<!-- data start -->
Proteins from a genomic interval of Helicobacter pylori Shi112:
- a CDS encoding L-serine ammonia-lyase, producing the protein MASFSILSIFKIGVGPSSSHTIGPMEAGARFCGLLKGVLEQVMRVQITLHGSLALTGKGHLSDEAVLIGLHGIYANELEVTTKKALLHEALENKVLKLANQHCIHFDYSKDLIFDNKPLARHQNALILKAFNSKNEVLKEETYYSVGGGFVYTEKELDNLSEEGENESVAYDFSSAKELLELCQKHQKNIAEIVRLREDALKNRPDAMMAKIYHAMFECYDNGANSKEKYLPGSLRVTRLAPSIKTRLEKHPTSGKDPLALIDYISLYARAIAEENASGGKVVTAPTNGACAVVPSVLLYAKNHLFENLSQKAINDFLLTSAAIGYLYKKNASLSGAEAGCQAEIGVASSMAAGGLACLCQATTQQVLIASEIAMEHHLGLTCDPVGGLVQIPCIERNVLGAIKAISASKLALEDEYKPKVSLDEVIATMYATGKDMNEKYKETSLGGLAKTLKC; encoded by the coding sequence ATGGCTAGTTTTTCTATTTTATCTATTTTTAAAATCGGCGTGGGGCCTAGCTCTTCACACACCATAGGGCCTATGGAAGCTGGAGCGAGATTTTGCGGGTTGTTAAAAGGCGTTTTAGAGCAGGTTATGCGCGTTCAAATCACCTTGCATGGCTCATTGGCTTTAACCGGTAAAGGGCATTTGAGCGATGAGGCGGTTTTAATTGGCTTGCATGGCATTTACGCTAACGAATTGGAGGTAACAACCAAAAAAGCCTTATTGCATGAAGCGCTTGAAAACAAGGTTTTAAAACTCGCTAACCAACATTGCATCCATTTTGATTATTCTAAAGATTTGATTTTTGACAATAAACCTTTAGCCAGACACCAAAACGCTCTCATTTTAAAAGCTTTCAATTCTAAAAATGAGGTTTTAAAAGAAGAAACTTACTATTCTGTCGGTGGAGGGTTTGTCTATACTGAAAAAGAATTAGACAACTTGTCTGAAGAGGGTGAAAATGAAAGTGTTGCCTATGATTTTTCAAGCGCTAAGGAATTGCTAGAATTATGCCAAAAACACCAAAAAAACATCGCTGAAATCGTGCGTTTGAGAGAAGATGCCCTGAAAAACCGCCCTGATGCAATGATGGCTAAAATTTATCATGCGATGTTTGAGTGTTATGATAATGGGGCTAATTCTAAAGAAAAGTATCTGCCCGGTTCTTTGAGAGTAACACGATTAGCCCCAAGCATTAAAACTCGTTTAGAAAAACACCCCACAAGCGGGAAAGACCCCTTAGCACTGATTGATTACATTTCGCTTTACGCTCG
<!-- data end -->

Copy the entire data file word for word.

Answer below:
Proteins from a genomic interval of Helicobacter pylori Shi112:
- a CDS encoding L-serine ammonia-lyase, producing the protein MASFSILSIFKIGVGPSSSHTIGPMEAGARFCGLLKGVLEQVMRVQITLHGSLALTGKGHLSDEAVLIGLHGIYANELEVTTKKALLHEALENKVLKLANQHCIHFDYSKDLIFDNKPLARHQNALILKAFNSKNEVLKEETYYSVGGGFVYTEKELDNLSEEGENESVAYDFSSAKELLELCQKHQKNIAEIVRLREDALKNRPDAMMAKIYHAMFECYDNGANSKEKYLPGSLRVTRLAPSIKTRLEKHPTSGKDPLALIDYISLYARAIAEENASGGKVVTAPTNGACAVVPSVLLYAKNHLFENLSQKAINDFLLTSAAIGYLYKKNASLSGAEAGCQAEIGVASSMAAGGLACLCQATTQQVLIASEIAMEHHLGLTCDPVGGLVQIPCIERNVLGAIKAISASKLALEDEYKPKVSLDEVIATMYATGKDMNEKYKETSLGGLAKTLKC; encoded by the coding sequence ATGGCTAGTTTTTCTATTTTATCTATTTTTAAAATCGGCGTGGGGCCTAGCTCTTCACACACCATAGGGCCTATGGAAGCTGGAGCGAGATTTTGCGGGTTGTTAAAAGGCGTTTTAGAGCAGGTTATGCGCGTTCAAATCACCTTGCATGGCTCATTGGCTTTAACCGGTAAAGGGCATTTGAGCGATGAGGCGGTTTTAATTGGCTTGCATGGCATTTACGCTAACGAATTGGAGGTAACAACCAAAAAAGCCTTATTGCATGAAGCGCTTGAAAACAAGGTTTTAAAACTCGCTAACCAACATTGCATCCATTTTGATTATTCTAAAGATTTGATTTTTGACAATAAACCTTTAGCCAGACACCAAAACGCTCTCATTTTAAAAGCTTTCAATTCTAAAAATGAGGTTTTAAAAGAAGAAACTTACTATTCTGTCGGTGGAGGGTTTGTCTATACTGAAAAAGAATTAGACAACTTGTCTGAAGAGGGTGAAAATGAAAGTGTTGCCTATGATTTTTCAAGCGCTAAGGAATTGCTAGAATTATGCCAAAAACACCAAAAAAACATCGCTGAAATCGTGCGTTTGAGAGAAGATGCCCTGAAAAACCGCCCTGATGCAATGATGGCTAAAATTTATCATGCGATGTTTGAGTGTTATGATAATGGGGCTAATTCTAAAGAAAAGTATCTGCCCGGTTCTTTGAGAGTAACACGATTAGCCCCAAGCATTAAAACTCGTTTAGAAAAACACCCCACAAGCGGGAAAGACCCCTTAGCACTGATTGATTACATTTCGCTTTACGCTCG